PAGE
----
"Live Like There's No Tomorrow" is Terrible Advice

It seems like good advice.

It stops procrastinating. If today was our last day, then we would get started on that important project immediately.

It increases appreciation. If today was our last day, we would appreciate what we have. 

It makes us enjoy the moment. If today was our last day, we would make the most of our remaining seconds.

That's why "Live Like There's No Tomorrow" is on mugs and t-shirts and coffee shop chalkboards.

And that's why we all nod our heads in agreement and give the same advice to everyone else.

But it's actually terrible advice. 

It's terrible because it doesn't acknowledge the dark side to not having a tomorrow. 

If we aren't going to make it to tomorrow, for example, then what will we eat today? A reasonable portion of vegetables? No! We'll have pizzas and Big Macs and cinnamon rolls till we pass out. And why not? It's our last day. I want to taste something goodI

If today is our last day, then what will we do with our money? Save it? For what? We'll spend it. We'll buy a whole bunch of fun things until the money runs out, and if we need more money, well, we can just rob a bank. Who cares? We won't be around for the punishment.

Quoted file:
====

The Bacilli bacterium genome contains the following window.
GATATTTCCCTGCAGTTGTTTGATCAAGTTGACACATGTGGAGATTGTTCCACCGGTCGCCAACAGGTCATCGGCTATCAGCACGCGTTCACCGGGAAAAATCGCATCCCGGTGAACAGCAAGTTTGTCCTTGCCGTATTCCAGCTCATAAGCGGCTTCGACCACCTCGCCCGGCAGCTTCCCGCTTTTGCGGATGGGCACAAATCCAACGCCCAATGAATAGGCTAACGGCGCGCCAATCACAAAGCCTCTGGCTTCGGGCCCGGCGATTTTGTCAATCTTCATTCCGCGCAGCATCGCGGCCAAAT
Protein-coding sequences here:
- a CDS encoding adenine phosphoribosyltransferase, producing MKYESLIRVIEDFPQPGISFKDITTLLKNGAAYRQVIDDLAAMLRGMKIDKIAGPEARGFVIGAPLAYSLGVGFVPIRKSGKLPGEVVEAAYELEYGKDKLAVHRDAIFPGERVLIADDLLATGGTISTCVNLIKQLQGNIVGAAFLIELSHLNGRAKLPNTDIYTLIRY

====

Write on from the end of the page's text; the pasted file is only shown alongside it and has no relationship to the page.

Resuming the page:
If today is our last day, then how will we treat the people we don't like? With politeness? No! We'll say every nasty thing we've ever thought and punch them right in the face. No reason to hold back now!

So, in summary, if we "live each day like there's no tomorrow" then, if there happened to be a tomorrow, we'd wake up feeling sick and bloated with zero dollars in our bank account while cops are banging at the door to inquire about yesterday's assaults. 

Interestingly, living only for today doesn't work in business, either.

In business, every entrepreneurial endeavor starts with the idea of Going Concern. Every business must start with the idea that this business will carry on far into the future.

That's how the accounting principles are set up and how the business creates all of its infrastructure. 

Otherwise, what would happen to that business? The owner would spend all of the investors' money, rob the company coffers, and maybe even harass the employees. Business without Going Concern is a nightmare. 

In fact, Investopedia says, "If a business is not a going concern, it means the company has gone bankrupt and its assets were liquidated."

If a company lives like there's no tomorrow, it's out of business.

In short, living like there's no tomorrow makes sure there won't be a tomorrow (even if there is).

The truth is: we should do the opposite of that popular saying.

We should choose diets that will keep us healthy for the many days to come. 

We should invest wisely and save our money for the future. 

We should treat people kindly in hopes of having long-lasting relationships.

We should appreciate today, sure. But living like there is a tomorrow can make all of our other days good, too. 


My latest book is The Inevitability of Becoming Rich, and you can find that here.